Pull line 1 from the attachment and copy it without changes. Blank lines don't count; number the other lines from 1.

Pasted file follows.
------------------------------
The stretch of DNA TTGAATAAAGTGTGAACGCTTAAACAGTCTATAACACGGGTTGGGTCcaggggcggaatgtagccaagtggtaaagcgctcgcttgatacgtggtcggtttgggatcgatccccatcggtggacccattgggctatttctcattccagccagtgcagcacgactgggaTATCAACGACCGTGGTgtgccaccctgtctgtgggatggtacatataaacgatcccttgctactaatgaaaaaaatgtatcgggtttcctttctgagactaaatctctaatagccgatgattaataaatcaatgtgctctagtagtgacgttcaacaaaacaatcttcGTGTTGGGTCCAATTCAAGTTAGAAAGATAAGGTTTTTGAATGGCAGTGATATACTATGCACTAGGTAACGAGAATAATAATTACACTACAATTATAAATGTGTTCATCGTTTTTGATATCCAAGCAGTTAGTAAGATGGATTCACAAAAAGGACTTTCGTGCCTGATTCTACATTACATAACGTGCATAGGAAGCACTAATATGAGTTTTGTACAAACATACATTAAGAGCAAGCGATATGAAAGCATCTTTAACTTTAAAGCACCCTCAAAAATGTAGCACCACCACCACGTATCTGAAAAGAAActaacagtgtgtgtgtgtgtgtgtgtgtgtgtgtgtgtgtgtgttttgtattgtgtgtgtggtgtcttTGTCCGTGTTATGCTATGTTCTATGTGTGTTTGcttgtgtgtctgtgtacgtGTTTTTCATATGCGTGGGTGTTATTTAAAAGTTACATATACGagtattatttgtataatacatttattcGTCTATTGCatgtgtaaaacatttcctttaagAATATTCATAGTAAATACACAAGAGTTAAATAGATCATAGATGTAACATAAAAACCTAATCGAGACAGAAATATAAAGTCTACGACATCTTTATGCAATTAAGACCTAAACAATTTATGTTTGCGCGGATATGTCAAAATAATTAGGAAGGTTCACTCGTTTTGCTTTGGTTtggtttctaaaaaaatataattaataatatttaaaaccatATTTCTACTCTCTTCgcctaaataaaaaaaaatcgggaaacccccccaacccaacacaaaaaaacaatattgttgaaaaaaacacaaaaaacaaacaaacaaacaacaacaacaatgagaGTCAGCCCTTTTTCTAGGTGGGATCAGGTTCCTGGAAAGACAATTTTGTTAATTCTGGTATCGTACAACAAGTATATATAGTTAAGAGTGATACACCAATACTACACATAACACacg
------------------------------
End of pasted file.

The stretch of DNA TTGAATAAAGTGTGAACGCTTAAACAGTCTATAACACGGGTTGGGTCcaggggcggaatgtagccaagtggtaaagcgctcgcttgatacgtggtcggtttgggatcgatccccatcggtggacccattgggctatttctcattccagccagtgcagcacgactgggaTATCAACGACCGTGGTgtgccaccctgtctgtgggatggtacatataaacgatcccttgctactaatgaaaaaaatgtatcgggtttcctttctgagactaaatctctaatagccgatgattaataaatcaatgtgctctagtagtgacgttcaacaaaacaatcttcGTGTTGGGTCCAATTCAAGTTAGAAAGATAAGGTTTTTGAATGGCAGTGATATACTATGCACTAGGTAACGAGAATAATAATTACACTACAATTATAAATGTGTTCATCGTTTTTGATATCCAAGCAGTTAGTAAGATGGATTCACAAAAAGGACTTTCGTGCCTGATTCTACATTACATAACGTGCATAGGAAGCACTAATATGAGTTTTGTACAAACATACATTAAGAGCAAGCGATATGAAAGCATCTTTAACTTTAAAGCACCCTCAAAAATGTAGCACCACCACCACGTATCTGAAAAGAAActaacagtgtgtgtgtgtgtgtgtgtgtgtgtgtgtgtgtgtgttttgtattgtgtgtgtggtgtcttTGTCCGTGTTATGCTATGTTCTATGTGTGTTTGcttgtgtgtctgtgtacgtGTTTTTCATATGCGTGGGTGTTATTTAAAAGTTACATATACGagtattatttgtataatacatttattcGTCTATTGCatgtgtaaaacatttcctttaagAATATTCATAGTAAATACACAAGAGTTAAATAGATCATAGATGTAACATAAAAACCTAATCGAGACAGAAATATAAAGTCTACGACATCTTTATGCAATTAAGACCTAAACAATTTATGTTTGCGCGGATATGTCAAAATAATTAGGAAGGTTCACTCGTTTTGCTTTGGTTtggtttctaaaaaaatataattaataatatttaaaaccatATTTCTACTCTCTTCgcctaaataaaaaaaaatcgggaaacccccccaacccaacacaaaaaaacaatattgttgaaaaaaacacaaaaaacaaacaaacaaacaacaacaacaatgagaGTCAGCCCTTTTTCTAGGTGGGATCAGGTTCCTGGAAAGACAATTTTGTTAATTCTGGTATCGTACAACAAGTATATATAGTTAAGAGTGATACACCAATACTACACATAACACacg